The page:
Recognizing and Managing Differences in Health Risk of Incoming Feeder Cattle

Recognizing and Managing Differences in Health Risk of Incoming Feeder Cattle

cattle eating feed
Calves that undergo a preconditioning period from a single source with a known health record are often considered low-risk. Photo credit Troy Walz.

Immune and nutritional status as well as management of newly received cattle influence their adaptability to the feedlot environment. Based on the information available relative to the history of a group of cattle, it is appropriate to classify the group within a certain health risk level and manage them accordingly. Genetics, age, source, vaccination program, length of transportation, and weather conditions are just some of the factors taken into consideration when designating cattle as low or high-risk.

Health Risk Classification

Calves that undergo a preconditioning period and yearling cattle from a single source with a known health record are often considered low-risk. High-risk cattle are generally calves that have been recently weaned with no history of vaccinations, transported for an extended period of time, commingled with other lots at the sale barn, or simply lack information about their past. While it is likely for a group of cattle to exhibit characteristics of both low and high-risk categories, South Dakota State University Extension has developed a health risk classification table that expands on the various combinations of risk factors.

Management Prior to Feedlot Arrival

A study performed by researchers at Oklahoma State University evaluated the effects of weaning strategies and commingling of calves from various sources on health and performance during a 42-day receiving period. Calves bought through auction markets and then commingled were more likely to be treated for bovine respiratory disease (BRD) than calves from a single-source ranch. In regards to weaning strategy, calves shipped at weaning were more likely to require treatment than calves preconditioned on the ranch for 45 days prior to shipping. Consequently, the increase in morbidity led to elevated health expenses.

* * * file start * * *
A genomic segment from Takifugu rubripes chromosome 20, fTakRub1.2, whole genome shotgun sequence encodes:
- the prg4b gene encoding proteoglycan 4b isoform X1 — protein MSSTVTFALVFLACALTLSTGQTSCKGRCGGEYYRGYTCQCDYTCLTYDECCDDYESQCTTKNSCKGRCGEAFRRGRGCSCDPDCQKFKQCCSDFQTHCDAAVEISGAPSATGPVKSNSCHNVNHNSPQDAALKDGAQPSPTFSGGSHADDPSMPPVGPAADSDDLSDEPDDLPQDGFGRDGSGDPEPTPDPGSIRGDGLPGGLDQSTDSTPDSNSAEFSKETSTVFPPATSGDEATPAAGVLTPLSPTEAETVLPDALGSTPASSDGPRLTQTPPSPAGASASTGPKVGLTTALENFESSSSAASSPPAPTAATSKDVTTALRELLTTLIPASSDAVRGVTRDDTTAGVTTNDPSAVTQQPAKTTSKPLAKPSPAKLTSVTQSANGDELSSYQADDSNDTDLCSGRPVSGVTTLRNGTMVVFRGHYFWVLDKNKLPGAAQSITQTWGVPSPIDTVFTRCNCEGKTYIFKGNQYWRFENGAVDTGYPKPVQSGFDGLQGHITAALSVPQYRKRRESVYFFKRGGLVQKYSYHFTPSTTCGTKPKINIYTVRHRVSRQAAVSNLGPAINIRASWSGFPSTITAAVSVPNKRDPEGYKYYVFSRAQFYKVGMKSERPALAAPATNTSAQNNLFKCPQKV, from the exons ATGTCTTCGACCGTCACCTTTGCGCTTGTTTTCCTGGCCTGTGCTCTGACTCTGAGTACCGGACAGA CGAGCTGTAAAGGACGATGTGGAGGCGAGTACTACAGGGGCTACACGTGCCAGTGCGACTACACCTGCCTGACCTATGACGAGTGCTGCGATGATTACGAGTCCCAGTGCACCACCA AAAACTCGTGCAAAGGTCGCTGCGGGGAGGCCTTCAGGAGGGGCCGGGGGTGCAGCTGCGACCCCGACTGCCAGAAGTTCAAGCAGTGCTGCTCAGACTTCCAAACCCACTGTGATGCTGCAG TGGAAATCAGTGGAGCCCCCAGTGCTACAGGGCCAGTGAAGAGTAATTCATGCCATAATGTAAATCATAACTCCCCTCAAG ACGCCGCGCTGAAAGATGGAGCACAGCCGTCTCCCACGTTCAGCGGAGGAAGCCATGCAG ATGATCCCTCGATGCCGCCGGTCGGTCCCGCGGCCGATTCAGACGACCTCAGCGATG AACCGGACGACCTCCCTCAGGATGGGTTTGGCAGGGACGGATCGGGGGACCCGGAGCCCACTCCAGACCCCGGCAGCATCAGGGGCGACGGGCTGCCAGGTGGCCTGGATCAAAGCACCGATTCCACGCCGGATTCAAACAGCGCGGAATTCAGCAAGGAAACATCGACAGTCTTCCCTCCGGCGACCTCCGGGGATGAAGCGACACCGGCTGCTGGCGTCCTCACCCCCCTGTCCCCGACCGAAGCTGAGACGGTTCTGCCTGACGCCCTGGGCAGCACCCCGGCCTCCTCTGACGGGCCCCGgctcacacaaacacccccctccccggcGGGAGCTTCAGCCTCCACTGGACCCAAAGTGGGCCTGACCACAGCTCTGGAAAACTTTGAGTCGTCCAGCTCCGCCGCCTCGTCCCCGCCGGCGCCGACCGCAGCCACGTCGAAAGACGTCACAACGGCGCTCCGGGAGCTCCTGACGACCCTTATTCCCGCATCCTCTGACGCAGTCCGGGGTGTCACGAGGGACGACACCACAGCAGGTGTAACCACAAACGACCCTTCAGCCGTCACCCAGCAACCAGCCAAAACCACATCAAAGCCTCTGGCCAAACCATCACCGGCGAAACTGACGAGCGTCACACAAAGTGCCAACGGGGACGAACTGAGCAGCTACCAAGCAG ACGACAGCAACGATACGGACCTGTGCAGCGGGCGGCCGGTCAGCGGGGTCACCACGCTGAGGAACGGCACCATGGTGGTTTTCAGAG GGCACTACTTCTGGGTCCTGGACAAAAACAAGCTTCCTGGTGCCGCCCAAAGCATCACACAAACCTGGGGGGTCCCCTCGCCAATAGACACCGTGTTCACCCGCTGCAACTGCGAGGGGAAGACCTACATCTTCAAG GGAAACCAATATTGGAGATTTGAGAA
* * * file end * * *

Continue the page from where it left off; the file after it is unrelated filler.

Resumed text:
Management at the Feedyard

With focus on health risk level, receiving protocols should consider the total time spent in the marketing and transportation process for a given group of cattle. Stress associated with weaning and transportation can suppress the immune system of calves, so allowing calves to rest prior to processing can result in a more favorable vaccine response. Success of a vaccination program is dependent on the effectiveness of the vaccines, proper handling, timing and route of administration as well as nutritional status of the calf.

According to a survey completed by feedlot veterinarians representing nearly 11.3 million cattle on feed in the U.S. and Canada, cattle health risk was ranked as the top predictive factor for feeder cattle morbidity and mortality. When possible, veterinarians recommend high-risk cattle to be housed in smaller pens of approximately 100 head with 13 inches of bunk space per head. From a labor standpoint, feedlot veterinary consultants suggested one pen rider per 2,700 head of high-risk cattle or 5,500 head of low-risk cattle. Additionally, veterinarians suggested an average of 7,000 head of high-risk or 16,000 head of low-risk cattle per feedlot doctor. Nearly 96% of veterinary consultants surveyed recommended metaphylactic treatment at the time of arrival for high-risk populations, while nine percent recommended metaphylaxis for low-risk populations.


Managing differences in health risk of incoming cattle presents challenges. Recognition in advance provides opportunity to refine receiving protocols accordingly to enhance adaptability of incoming feeder cattle. Good record keeping and effective communication between feedlot personnel, veterinary consultants, and nutritionists is important to successfully implement any receiving protocol.

This is a summary of an article originally featured in Progressive Cattlemen magazine.


Ellis, R. 2013. BRD Risk Categorization for Feeder Calves: Part 1. SDSU iGrow. Accessed 10 August 2018.

Rambo, N.K. 2014. Health and nutritional strategies for managing incoming feedlot cattle. Driftless Region Beef Conference. Dubuque, IA. 34-36.

Step, D.L., C.R. Krehbiel, H.A. DePra, J.J. Cranston, R.W. Fulton, J.G. Kirkpatrick, D.R. Gill, M.E. Payton, M.A. Montelongo, and A.W. Confer. 2008. Effects of commingling beef calves from different sources and weaning protocols during a forty-two-day receiving period on performance and bovine respiratory disease. J. Anim. Sci. 86(11) 3146-3158.

Terrell, S.P., D.U. Thomson, B.W. Wileman, and M.D. Apley. 2011. A survey to describe current feeder cattle health and well-being program recommendations made by feedlot veterinary consultants in the United States and Canada. The Bovine Practitioner. 45(2): 140 – 148.

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